Discovery and insights
Due to the sensitivity of queer topics, I collected queer women's perceptions and their expectations for the future anonymously by displaying prompt questions.
After talking to 30 queer women about their perceptions and experiences of invisibility during #lesbianvisibilityweek, I found that invisibility mainly refers to the lack of social acceptance of their identities due to stereotypes and the lack of diversity in how queer women look and act. However, the media representation under the patriarchy, which lack of diversity makes it difficult for them to form a social identity and spread their voices.
In the process of collecting anonymous opinions offline, a discussion was accidentally opened and attracted more people to join (as shown in the picture above). I recognized the desire of queer individuals to communicate with each other, and the potential of a nudge in opening dialogue spaces.」
What makes queer women invisible?
- Underrepresented in women's rights research, advocacy, and the media;
- Historically erased from queer narratives, making individual's voices more invisible and unseen, not to be represented, not to be witnessed
- Be ignored or oversimplified in the social science literature, there are challenges to the visibility of lesbians and how to normalise them from invisible groups
l With themselves: proving to be ‘weird’ by dressing
l With friends & parents: not believed in when coming out
l Within the community: lack of acceptance sometimes
l In society: assaulted and/or sexually harassed by heterosexual men; straight passing
Why does visibility matter?
- Visibility is a social process that helps queer women explore, recognize, accept themselves, and identify with each other through role models and representation;
- Its a witness to queer women's identities, beings, desires, sexuality and empowers them to pursue themselves;
- At the same time, it means that queer women can find better sense of belonging and community to support each other so that their experiences, feelings and truest selves are seen, understood and witnessed , accepted and recognized;
- It also means that they have more freedom to express and be heard.
I invited 20+ queer women to write anonymous letters, collected their experiences of being stigmatised, and tested their motivations of writing letters as a prototype.
What is stigmatization?
Stigmatisation means that queer women get stereotyped about what they should and cannot do in a patriarchal society.
- With parents: take more responsibilities; be a good girl; to marry a man
- With same-sex friends: exploring the balance and trust building between desire and same-sex friendships
- In LGBTQ+ community: barriers to choosing a partner due to sexual orientation stereotypes
- In society: changes in appearance are seen as pleasing others rather than looking for oneself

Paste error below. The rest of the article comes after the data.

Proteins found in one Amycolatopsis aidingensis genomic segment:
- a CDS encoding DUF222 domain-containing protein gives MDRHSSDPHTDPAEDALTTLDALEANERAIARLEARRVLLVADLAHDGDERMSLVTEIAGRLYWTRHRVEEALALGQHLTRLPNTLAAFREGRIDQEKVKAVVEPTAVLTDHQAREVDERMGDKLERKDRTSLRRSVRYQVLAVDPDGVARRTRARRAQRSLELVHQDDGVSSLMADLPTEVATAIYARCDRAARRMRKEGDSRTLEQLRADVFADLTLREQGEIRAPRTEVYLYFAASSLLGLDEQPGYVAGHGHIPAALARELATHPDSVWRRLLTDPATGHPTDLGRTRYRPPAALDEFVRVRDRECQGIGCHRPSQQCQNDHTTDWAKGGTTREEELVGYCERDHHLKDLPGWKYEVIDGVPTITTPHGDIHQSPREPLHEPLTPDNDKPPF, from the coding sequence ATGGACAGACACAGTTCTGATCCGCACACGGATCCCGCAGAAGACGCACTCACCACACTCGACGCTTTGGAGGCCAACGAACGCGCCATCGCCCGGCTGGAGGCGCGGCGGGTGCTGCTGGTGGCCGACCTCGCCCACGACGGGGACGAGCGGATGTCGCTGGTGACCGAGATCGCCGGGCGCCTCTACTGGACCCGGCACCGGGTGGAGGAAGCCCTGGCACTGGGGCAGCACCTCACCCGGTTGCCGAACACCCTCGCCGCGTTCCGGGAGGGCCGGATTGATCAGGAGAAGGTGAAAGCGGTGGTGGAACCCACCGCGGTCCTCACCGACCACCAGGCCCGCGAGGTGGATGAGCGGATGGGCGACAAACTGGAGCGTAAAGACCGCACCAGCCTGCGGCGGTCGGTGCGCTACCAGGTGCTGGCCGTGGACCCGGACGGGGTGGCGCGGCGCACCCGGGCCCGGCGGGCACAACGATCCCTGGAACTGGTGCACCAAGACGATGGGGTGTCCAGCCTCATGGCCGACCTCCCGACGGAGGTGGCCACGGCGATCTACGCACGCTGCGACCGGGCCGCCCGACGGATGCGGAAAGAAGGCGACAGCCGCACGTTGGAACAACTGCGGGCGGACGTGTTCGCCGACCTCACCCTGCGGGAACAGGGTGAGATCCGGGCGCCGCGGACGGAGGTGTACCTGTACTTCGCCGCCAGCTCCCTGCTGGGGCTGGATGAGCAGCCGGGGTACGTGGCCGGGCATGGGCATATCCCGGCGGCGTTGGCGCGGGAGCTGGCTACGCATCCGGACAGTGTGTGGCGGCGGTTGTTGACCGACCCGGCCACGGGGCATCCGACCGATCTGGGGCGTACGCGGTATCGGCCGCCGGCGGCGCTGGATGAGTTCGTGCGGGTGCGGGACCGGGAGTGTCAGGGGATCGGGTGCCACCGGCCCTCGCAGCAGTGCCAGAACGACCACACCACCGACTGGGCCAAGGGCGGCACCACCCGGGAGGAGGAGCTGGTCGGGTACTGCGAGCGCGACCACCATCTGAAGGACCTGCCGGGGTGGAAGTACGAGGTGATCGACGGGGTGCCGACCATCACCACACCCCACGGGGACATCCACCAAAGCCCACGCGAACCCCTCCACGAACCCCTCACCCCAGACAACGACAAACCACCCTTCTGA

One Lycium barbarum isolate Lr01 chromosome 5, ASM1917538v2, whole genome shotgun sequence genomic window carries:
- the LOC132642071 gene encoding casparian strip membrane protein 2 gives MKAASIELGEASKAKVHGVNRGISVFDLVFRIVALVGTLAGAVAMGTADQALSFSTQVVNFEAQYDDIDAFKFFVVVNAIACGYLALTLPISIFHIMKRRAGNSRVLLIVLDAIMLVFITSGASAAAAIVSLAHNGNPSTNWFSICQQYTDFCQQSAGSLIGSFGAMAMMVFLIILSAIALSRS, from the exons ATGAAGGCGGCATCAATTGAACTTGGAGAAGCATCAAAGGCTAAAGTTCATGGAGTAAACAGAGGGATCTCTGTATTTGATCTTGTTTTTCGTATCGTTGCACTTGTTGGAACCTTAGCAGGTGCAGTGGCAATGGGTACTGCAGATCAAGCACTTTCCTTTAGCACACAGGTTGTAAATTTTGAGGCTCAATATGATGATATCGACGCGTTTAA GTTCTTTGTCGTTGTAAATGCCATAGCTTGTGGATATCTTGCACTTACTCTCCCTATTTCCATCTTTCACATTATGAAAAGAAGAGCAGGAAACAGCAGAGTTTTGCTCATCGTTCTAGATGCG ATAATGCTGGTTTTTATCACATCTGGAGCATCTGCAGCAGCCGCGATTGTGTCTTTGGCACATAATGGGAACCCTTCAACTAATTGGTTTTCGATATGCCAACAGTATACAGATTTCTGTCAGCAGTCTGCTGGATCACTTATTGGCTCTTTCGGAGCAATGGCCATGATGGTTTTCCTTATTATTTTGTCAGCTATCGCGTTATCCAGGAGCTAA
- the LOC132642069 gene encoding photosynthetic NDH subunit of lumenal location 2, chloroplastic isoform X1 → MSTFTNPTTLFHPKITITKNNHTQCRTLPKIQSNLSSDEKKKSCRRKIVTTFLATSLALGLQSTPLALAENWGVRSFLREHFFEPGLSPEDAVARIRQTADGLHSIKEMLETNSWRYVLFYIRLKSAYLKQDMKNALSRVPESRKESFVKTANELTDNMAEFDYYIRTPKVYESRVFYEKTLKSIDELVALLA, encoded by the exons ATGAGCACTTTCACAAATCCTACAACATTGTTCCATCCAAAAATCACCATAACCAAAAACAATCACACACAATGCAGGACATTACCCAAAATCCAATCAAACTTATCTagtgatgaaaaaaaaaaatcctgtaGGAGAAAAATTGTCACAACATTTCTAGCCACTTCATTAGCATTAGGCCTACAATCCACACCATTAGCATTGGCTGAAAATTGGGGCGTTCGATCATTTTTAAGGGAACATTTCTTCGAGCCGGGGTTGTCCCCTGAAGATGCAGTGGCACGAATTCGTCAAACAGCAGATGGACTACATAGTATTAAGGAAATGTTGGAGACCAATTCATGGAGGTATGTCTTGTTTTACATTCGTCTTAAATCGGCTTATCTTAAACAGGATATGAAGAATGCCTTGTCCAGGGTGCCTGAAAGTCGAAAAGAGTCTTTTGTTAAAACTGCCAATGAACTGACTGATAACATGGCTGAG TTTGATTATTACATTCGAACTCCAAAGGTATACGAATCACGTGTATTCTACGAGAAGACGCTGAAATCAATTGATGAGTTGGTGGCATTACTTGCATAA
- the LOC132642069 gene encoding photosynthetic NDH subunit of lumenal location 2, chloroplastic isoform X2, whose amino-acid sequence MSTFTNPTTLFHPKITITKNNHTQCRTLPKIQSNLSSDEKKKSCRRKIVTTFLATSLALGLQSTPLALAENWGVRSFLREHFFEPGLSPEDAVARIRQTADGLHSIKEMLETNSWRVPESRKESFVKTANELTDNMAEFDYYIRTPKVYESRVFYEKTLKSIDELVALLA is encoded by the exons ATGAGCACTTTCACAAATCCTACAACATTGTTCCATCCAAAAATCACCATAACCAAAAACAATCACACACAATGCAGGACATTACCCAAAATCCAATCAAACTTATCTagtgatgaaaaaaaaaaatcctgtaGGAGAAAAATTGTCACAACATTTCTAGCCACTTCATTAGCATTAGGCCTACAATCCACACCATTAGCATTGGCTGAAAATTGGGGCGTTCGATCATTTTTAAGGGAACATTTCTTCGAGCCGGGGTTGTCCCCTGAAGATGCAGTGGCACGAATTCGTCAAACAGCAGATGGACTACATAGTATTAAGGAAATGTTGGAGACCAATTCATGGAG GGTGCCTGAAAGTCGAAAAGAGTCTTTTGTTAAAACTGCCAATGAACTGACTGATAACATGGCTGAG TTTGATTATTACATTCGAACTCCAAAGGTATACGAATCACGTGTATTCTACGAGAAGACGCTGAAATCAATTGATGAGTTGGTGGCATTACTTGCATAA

Through verification from interviews, it was learnt that they hope to be understood and see more role models, which can help them see themselves and their expectations for an ideal future through similarities. Role models not only appear in the media but also in everyone in the community.
This not only verifies the needs of queer women to interact and express with real people in queer space; it also emphasizes their deep desire of being seen, heard, accepted, and understood for a wider social impact
-QUEER WOMEN'S SPACE
What is queer space for queer women?
For them, queer spaces aren’t just places to meet or drink, they’re community hubs where people can feel safe, be themselves and learn about their histories.
By surveying the status quo
Urban spaces often don’t make queer women feel safe, equally welcome, or belong, making queer women-friendly spaces in cities becomes discontinuous. During the past decades, queer venues have been rapidly declining globally, which has been driven by complex social and economic changes, and are interwoven with the development and gentrification of cities.
Likewise, The Common Press’s bar announced its closure this February.
From observations in TCP
Lack of connections and opportunities to meet:
In The Common Press, many customers from other cities hope to have more opportunities to interact with people, but because of limited access or unknown space, many people can only read books alone and go to the next destination;
Understanding the community
Lack of sustainable communities:
- Lack of communicators of history.
- The current queer female community and activities are mainly centralized activities. Due to the high-speed population mobility in the community and in the city, the community is unstable.
- Community connections are more based on individuals and lack sustainable community mechanisms to support everyone, and their voices are unheard by a wider community.